|Born||October 2, 1879|
Reading, Pennsylvania, U.S.
|Died||August 2, 1955 (aged 75)|
Hartford, Connecticut, U.S.
The Idea of Order at Key West
The Man with the Blue Guitar
The Auroras of Autumn
Of Modern Poetry
|Notable awards||Robert Frost Medal (1951)|
Elsie Viola Kachel
|Children||Holly Stevens (1924–1992)|
Wallace Stevens (October 2, 1879 – August 2, 1955) was an American modernist poet. He was born in Reading, Pennsylvania, educated at Harvard and then New York Law School, and spent most of his life working as an executive for an insurance company in Hartford, Connecticut. He won the Pulitzer Prize for Poetry for his Collected Poems in 1955.
Stevens's first period of writing begins with the 1923 publication of Harmonium, followed by a slightly revised and amended second edition in 1930. His second period occurred in the 11 years immediately preceding the publication of his Transport to Summer, when Stevens had written three volumes of poems including Ideas of Order, The Man with the Blue Guitar, and Parts of a World, along with Transport to Summer. His third and final period began with the publication of The Auroras of Autumn in the early 1950s, followed by the release of his Collected Poems in 1954, a year before his death.
Stevens's best-known poems include "The Auroras of Autumn", "Anecdote of the Jar", "Disillusionment of Ten O'Clock", "The Emperor of Ice-Cream", "The Idea of Order at Key West", "Sunday Morning", "The Snow Man", and "Thirteen Ways of Looking at a Blackbird".
Stevens was born in Reading, Pennsylvania, in 1879 into a Lutheran family in the line of John Zeller, his maternal great-grandfather, who settled in the Susquehanna Valley in 1709 as a religious refugee.
The son of a prosperous lawyer, Stevens attended Harvard as a non-degree three-year special student from 1897 to 1900. According to his biographer, Milton Bates, Stevens was personally introduced to the philosopher George Santayana while living in Boston and was strongly influenced by Santayana's book Interpretations of Poetry and Religion. Holly Stevens, his daughter, recalled her father's long dedication to Santayana when she posthumously reprinted her father's collected letters in 1977 for Knopf. In one of his early journals, Stevens gave an account of spending an evening with Santayana in early 1900 and sympathizing with Santayana about a poor review published at that time of Interpretations. After his Harvard years, Stevens moved to New York City and briefly worked as a journalist. He then attended New York Law School, graduating with a law degree in 1903, following the example of his two other brothers with law degrees.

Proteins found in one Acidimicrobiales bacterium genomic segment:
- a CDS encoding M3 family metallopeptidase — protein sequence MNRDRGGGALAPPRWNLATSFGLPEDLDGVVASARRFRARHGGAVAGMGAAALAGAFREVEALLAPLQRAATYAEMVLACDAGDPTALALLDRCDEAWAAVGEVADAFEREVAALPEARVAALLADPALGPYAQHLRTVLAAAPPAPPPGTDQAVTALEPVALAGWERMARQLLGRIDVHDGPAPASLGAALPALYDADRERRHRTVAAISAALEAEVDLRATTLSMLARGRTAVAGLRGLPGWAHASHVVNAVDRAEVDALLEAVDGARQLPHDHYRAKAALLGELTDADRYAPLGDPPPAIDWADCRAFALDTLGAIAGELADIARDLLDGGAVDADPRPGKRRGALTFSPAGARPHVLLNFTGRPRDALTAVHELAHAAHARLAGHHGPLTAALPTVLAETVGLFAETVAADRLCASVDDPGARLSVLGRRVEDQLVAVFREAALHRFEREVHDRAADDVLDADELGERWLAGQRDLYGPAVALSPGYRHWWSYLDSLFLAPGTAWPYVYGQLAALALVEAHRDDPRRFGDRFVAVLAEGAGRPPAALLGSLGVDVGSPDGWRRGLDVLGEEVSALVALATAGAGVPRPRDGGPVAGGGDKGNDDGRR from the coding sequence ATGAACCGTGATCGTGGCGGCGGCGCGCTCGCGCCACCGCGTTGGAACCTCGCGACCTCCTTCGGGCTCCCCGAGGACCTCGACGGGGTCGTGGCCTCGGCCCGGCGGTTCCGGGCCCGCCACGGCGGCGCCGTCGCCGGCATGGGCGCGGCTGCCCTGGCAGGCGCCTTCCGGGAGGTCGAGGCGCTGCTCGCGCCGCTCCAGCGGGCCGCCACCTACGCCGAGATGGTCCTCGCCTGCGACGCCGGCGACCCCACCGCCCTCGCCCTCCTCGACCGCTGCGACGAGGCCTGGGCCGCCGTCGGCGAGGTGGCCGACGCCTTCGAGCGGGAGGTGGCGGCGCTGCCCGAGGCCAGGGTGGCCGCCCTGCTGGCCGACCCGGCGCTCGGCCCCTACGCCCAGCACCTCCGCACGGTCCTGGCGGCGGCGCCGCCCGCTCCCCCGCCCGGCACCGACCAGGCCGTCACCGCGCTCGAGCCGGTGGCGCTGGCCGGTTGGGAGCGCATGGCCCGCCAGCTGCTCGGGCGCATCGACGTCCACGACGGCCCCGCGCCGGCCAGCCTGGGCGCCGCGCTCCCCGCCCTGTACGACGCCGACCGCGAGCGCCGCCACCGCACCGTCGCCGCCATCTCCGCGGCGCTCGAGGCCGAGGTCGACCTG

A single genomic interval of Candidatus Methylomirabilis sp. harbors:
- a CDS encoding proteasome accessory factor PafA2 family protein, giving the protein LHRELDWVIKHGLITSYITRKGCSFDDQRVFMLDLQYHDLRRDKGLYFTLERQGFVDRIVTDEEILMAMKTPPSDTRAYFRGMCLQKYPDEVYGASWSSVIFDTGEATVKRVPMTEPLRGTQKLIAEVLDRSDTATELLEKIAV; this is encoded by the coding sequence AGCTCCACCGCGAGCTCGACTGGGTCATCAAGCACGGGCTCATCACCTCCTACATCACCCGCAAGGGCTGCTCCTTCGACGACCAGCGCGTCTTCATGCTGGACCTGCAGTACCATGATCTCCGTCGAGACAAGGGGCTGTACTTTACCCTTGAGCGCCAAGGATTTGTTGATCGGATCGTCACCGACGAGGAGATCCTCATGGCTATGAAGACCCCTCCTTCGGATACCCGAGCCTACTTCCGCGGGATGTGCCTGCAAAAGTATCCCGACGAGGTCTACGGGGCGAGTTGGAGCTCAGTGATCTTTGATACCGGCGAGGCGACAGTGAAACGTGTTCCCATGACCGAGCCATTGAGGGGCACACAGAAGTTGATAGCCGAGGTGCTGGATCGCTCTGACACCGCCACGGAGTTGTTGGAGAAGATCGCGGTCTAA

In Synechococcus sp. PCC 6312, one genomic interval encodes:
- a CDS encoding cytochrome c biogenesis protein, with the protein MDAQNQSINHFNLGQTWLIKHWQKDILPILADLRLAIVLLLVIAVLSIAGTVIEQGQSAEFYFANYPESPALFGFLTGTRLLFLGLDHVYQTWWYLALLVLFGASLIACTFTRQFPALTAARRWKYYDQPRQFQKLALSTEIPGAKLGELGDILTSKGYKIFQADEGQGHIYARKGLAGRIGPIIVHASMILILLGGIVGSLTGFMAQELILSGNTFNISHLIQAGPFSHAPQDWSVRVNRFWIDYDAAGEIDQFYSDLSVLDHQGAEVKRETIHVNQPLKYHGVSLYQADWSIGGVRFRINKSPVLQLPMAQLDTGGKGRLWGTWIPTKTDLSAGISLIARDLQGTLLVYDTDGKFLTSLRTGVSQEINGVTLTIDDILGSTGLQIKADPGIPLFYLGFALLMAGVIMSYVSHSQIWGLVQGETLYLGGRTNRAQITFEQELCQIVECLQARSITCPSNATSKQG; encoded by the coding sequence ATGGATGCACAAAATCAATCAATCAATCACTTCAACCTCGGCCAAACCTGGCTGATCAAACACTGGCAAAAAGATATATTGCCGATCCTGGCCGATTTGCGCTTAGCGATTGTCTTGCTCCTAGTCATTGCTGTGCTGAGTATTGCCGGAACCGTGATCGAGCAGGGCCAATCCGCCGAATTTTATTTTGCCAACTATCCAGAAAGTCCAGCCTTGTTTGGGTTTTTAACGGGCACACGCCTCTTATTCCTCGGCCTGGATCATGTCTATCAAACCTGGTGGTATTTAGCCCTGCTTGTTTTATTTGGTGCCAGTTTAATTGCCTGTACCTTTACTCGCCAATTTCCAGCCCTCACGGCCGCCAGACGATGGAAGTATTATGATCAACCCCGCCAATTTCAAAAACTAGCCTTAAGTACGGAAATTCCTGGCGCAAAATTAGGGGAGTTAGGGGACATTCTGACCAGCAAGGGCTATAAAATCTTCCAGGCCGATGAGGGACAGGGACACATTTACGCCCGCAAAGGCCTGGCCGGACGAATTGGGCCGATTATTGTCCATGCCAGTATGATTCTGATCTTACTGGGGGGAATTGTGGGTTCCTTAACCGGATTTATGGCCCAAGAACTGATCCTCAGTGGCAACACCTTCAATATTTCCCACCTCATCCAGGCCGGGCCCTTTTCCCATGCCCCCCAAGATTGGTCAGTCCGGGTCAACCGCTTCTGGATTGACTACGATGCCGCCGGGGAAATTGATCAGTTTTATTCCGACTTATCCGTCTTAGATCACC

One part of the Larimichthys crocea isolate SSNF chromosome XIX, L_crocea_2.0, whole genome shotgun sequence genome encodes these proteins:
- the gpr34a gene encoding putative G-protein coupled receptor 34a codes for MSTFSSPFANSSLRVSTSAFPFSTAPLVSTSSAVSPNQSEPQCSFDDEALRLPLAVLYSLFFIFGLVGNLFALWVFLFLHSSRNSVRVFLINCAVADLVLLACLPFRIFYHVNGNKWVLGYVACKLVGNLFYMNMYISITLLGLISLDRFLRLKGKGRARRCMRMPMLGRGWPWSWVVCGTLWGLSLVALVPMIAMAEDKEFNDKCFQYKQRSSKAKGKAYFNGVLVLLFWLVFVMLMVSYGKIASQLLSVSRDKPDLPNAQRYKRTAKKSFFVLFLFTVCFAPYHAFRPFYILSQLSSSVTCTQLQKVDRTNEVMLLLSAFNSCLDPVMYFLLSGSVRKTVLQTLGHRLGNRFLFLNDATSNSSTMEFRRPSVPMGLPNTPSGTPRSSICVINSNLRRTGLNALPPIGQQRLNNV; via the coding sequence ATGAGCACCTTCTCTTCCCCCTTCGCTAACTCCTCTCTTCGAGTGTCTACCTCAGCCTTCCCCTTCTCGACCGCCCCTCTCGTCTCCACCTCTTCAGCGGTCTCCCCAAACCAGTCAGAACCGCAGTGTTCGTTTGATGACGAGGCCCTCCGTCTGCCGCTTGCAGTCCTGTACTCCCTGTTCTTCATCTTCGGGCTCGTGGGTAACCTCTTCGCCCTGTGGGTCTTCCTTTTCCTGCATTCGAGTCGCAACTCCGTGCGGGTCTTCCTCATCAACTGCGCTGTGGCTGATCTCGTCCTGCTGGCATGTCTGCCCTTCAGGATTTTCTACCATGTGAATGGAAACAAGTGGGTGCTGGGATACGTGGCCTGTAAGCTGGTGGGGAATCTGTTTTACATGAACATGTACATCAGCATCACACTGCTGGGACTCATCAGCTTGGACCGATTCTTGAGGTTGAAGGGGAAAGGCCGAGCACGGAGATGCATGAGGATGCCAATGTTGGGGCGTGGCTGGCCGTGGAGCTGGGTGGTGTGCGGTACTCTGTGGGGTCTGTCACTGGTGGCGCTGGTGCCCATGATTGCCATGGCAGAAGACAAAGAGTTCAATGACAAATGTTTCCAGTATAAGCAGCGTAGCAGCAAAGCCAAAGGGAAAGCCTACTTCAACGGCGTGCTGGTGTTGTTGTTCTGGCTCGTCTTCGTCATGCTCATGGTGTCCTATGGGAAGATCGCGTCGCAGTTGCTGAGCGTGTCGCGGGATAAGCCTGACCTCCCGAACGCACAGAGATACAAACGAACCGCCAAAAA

On a trip back to Reading in 1904, Stevens met Elsie Viola Kachel (1886–1963, also known as Elsie Moll), a young woman who had worked as a saleswoman, milliner, and stenographer. After a long courtship, he married her in 1909 over the objections of his parents, who considered her poorly educated and lower-class. As The New York Times reported in 2009, "Nobody from his family attended the wedding, and Stevens never again visited or spoke to his parents during his father's lifetime." A daughter, Holly, was born in 1924. She was baptized Episcopalian and later posthumously edited her father's letters and a collection of his poems.
In 1913, the Stevenses rented a New York City apartment from sculptor Adolph A. Weinman, who made a bust of Elsie. Her striking profile may have been used on Weinman's 1916–1945 Mercury dime and the Walking Liberty Half Dollar. In later years, Elsie Stevens began to exhibit symptoms of mental illness and the marriage suffered as a result, but the couple remained married. In his biography of Stevens, Paul Mariani relates that the couple was largely estranged, separated by nearly a full decade in age, though living in the same home by the mid-1930s. Mariani writes: "there were signs of domestic fracture to consider. From the beginning, Stevens, who had not shared a bedroom with his wife for years now, moved into the master bedroom with its attached study on the second floor."
After working in several New York law firms between 1904 and 1907, Stevens was hired in January 1908 as a lawyer for the American Bonding Company. By 1914 he had become vice president of the New York office of the Equitable Surety Company of St. Louis, Missouri. When this job was made redundant after a merger in 1916, he joined the home office of Hartford Accident and Indemnity Company and moved to Hartford, where he remained for the rest of his life.